Academic journal article The International Journal of African Historical Studies

Counter-Coup in Lourenço Marques: September 1974

Academic journal article The International Journal of African Historical Studies

Counter-Coup in Lourenço Marques: September 1974

Article excerpt

The long established rightwing dictatorship in Portugal was overthrown by a military coup led by General António de Spinola on 25 April 1974. One of the chief objectives of the so-called Movimento das Forças Armadas (Armed Forces Movement) was to extricate the country from the wars of independence in its African colonies, which had absorbed more than a third of Portugal's total budget in the period 1961-1974 and were rapidly escalating in cost.1 Faced with the prospect of being abandoned by the home government and handed over to black nationalist rule, some of the 100,000 European settlers in Mozambique, the most populous of the colonies, began to talk of a unilateral declaration of independence, along the lines of Rhodesia's breakaway from the United Kingdom nine years earlier. There was even talk of a date for the declaration of independence: 30 September 1974.2 Before anything was arranged, however, a completely unorganized insurrection broke out in Lourenço Marques (now Maputo), Mozambique's capital and largest city. While it was in progress Portuguese government officials, meeting with the leaders of the black nationalist FRELIMO (Frente de Libertacão de Moçambique, Front for the Liberation of Mozambique) at Lusaka agreed to the establishment of an independent Mozambique under a FRELIMO government. The collapse of the insurrection three days later demonstrated how little prospect there had ever been of a unilateral declaration of independence resulting in anything substantial.

In many respects conditions were by no means unfavorable for a white settler resistance to a FRELIMO takeover. FRELIMO activity was mainly concentrated in Cabo Delgado, where the Maconde ethnic group provided the bulk of FRELIMO's recruits. The more numerous Macua group to the south were hostile to the Maconde and by and large not attracted by FRELIMO propaganda. Government forces comprised 14,000 troops from Portugal itself (plus 5,000 air force and navy personnel), 36,000 black troops, and 3,000 conscripts and volunteers from among the European settlers.3 According to the British consul general, "The Rhodesians say that the Portuguese were 9 to 5 soldiers who did not prosecute the war vigorously enough. Certainly the Portuguese troops were not very efficient and not all that keen to get themselves killed." The African troops in government service, on the other hand, "have invariably proved more enthusiastic and more disciplined than their European counterparts."4 In other words, the withdrawal of support from Portugal would leave the settlers with nearly three-quarters of their rank-and-file troops. Whether there would be anyone to lead these troops is another question; the Lourenço Marques uprising seems to have been characterized by a virtual absence of leadership talent from beginning to end.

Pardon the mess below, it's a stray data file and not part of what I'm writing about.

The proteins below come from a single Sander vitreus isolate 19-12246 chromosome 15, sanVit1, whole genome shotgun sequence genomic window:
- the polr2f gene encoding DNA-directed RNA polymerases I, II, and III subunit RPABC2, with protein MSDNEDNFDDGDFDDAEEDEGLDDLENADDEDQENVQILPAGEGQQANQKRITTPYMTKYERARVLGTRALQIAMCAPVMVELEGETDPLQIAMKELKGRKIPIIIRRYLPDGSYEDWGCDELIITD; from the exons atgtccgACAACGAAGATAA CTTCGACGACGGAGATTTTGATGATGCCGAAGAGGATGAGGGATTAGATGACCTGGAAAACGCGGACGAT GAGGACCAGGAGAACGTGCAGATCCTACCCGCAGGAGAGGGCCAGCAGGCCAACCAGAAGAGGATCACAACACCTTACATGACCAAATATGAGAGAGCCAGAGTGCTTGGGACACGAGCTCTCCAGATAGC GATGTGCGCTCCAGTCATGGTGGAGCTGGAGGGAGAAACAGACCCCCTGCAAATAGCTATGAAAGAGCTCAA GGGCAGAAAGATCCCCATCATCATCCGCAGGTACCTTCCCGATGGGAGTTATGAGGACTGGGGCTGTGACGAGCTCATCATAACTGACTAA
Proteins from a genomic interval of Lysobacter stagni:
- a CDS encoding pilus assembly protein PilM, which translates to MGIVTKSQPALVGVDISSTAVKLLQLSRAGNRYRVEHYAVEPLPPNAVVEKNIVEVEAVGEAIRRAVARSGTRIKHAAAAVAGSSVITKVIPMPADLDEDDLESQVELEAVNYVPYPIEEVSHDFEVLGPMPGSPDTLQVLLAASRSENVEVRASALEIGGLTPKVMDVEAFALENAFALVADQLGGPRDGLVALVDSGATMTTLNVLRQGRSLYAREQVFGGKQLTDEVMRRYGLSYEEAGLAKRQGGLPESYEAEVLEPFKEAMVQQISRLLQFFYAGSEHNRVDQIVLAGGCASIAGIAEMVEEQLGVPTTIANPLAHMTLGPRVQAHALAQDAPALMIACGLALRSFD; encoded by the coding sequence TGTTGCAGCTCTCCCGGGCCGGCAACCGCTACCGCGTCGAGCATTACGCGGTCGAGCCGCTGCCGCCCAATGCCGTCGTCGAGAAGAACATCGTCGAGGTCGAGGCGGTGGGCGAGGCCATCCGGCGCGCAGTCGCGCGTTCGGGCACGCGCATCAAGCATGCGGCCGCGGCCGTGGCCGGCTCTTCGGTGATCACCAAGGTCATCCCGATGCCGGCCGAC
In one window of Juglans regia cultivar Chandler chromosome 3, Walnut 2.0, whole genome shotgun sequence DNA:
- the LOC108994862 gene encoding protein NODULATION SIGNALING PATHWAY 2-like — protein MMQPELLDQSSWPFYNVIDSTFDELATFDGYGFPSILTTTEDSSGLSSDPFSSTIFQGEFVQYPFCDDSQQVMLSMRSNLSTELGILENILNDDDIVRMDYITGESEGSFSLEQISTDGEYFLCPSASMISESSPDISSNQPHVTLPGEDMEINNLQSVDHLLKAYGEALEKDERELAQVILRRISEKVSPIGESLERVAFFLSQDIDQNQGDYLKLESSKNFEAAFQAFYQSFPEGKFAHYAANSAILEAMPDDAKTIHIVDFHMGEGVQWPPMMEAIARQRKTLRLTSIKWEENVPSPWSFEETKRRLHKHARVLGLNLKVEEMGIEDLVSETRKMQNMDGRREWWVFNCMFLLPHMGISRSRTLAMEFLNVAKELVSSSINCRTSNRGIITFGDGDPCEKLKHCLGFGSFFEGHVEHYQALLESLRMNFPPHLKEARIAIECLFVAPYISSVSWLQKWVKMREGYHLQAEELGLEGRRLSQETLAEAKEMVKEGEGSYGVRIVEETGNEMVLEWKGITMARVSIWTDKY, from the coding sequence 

Significantly enough the most prominent of the settlers, the multi-millionaire Jorge Jardim, who as a minister had quelled the uprising in Angola in 1961 and was later involved in various schemes promoted by Rhodesia's Central Intelligence Organization (CIO) and South Africa's Bureau of State Security (BOSS), maintained a studious distance from the Lourenço Marques insurrection, exactly as if he was certain of the hopeless incapacity of those involved in it. He would have known about the projected unilateral declaration of independence on 30 September, and also that the plotters had made no attempt to enlist the support of either senior Portuguese Army officers or of any junior officers from Portugal who might have been dissatisfied by the policies of the new Lisbon government. Later he was to refer to the insurrectionists as "Gente anónima. Gente descontrolada. Gente generosa" - anonymous people, uncontrolled people, noble people; but he went on to complain, "Nada fera planeado e nada esteva organizado" - nothing was planned and nothing was organized.5 In fact events seem to have caught everyone off balance. For Rhodesia, Mozambique's neighbor, the FRELIMO takeover was a disaster, leading the way to a stepping-up of cross-border incursions by ZANLA forces and, in 1976, the loss of access to the port of Beira, previously Rhodesia's main point of access to the outside world. …

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